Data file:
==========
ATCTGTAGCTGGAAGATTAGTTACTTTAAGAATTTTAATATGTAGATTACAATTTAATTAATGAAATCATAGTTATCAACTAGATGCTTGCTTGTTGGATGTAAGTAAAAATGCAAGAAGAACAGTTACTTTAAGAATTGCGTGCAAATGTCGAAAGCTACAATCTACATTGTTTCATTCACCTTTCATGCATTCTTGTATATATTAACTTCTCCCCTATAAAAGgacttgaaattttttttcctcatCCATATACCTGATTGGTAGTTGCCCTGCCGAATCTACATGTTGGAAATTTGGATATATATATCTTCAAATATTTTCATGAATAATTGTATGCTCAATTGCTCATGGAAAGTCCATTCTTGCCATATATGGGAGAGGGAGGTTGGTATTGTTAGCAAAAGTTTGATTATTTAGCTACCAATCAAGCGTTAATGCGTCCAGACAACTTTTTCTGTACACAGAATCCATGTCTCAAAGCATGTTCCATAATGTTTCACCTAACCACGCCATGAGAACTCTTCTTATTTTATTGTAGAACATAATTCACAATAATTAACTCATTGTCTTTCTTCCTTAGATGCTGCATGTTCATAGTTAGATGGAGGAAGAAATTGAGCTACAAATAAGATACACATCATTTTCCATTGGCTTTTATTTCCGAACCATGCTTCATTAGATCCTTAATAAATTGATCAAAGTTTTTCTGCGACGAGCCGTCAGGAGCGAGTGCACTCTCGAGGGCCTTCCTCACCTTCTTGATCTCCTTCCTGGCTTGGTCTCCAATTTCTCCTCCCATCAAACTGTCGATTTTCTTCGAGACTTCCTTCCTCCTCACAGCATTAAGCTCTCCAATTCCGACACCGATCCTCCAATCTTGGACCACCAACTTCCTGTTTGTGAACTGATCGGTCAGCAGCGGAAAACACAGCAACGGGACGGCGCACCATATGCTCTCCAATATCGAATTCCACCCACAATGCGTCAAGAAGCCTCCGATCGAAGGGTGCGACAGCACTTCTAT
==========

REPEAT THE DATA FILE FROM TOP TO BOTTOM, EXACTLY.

ATCTGTAGCTGGAAGATTAGTTACTTTAAGAATTTTAATATGTAGATTACAATTTAATTAATGAAATCATAGTTATCAACTAGATGCTTGCTTGTTGGATGTAAGTAAAAATGCAAGAAGAACAGTTACTTTAAGAATTGCGTGCAAATGTCGAAAGCTACAATCTACATTGTTTCATTCACCTTTCATGCATTCTTGTATATATTAACTTCTCCCCTATAAAAGgacttgaaattttttttcctcatCCATATACCTGATTGGTAGTTGCCCTGCCGAATCTACATGTTGGAAATTTGGATATATATATCTTCAAATATTTTCATGAATAATTGTATGCTCAATTGCTCATGGAAAGTCCATTCTTGCCATATATGGGAGAGGGAGGTTGGTATTGTTAGCAAAAGTTTGATTATTTAGCTACCAATCAAGCGTTAATGCGTCCAGACAACTTTTTCTGTACACAGAATCCATGTCTCAAAGCATGTTCCATAATGTTTCACCTAACCACGCCATGAGAACTCTTCTTATTTTATTGTAGAACATAATTCACAATAATTAACTCATTGTCTTTCTTCCTTAGATGCTGCATGTTCATAGTTAGATGGAGGAAGAAATTGAGCTACAAATAAGATACACATCATTTTCCATTGGCTTTTATTTCCGAACCATGCTTCATTAGATCCTTAATAAATTGATCAAAGTTTTTCTGCGACGAGCCGTCAGGAGCGAGTGCACTCTCGAGGGCCTTCCTCACCTTCTTGATCTCCTTCCTGGCTTGGTCTCCAATTTCTCCTCCCATCAAACTGTCGATTTTCTTCGAGACTTCCTTCCTCCTCACAGCATTAAGCTCTCCAATTCCGACACCGATCCTCCAATCTTGGACCACCAACTTCCTGTTTGTGAACTGATCGGTCAGCAGCGGAAAACACAGCAACGGGACGGCGCACCATATGCTCTCCAATATCGAATTCCACCCACAATGCGTCAAGAAGCCTCCGATCGAAGGGTGCGACAGCACTTCTAT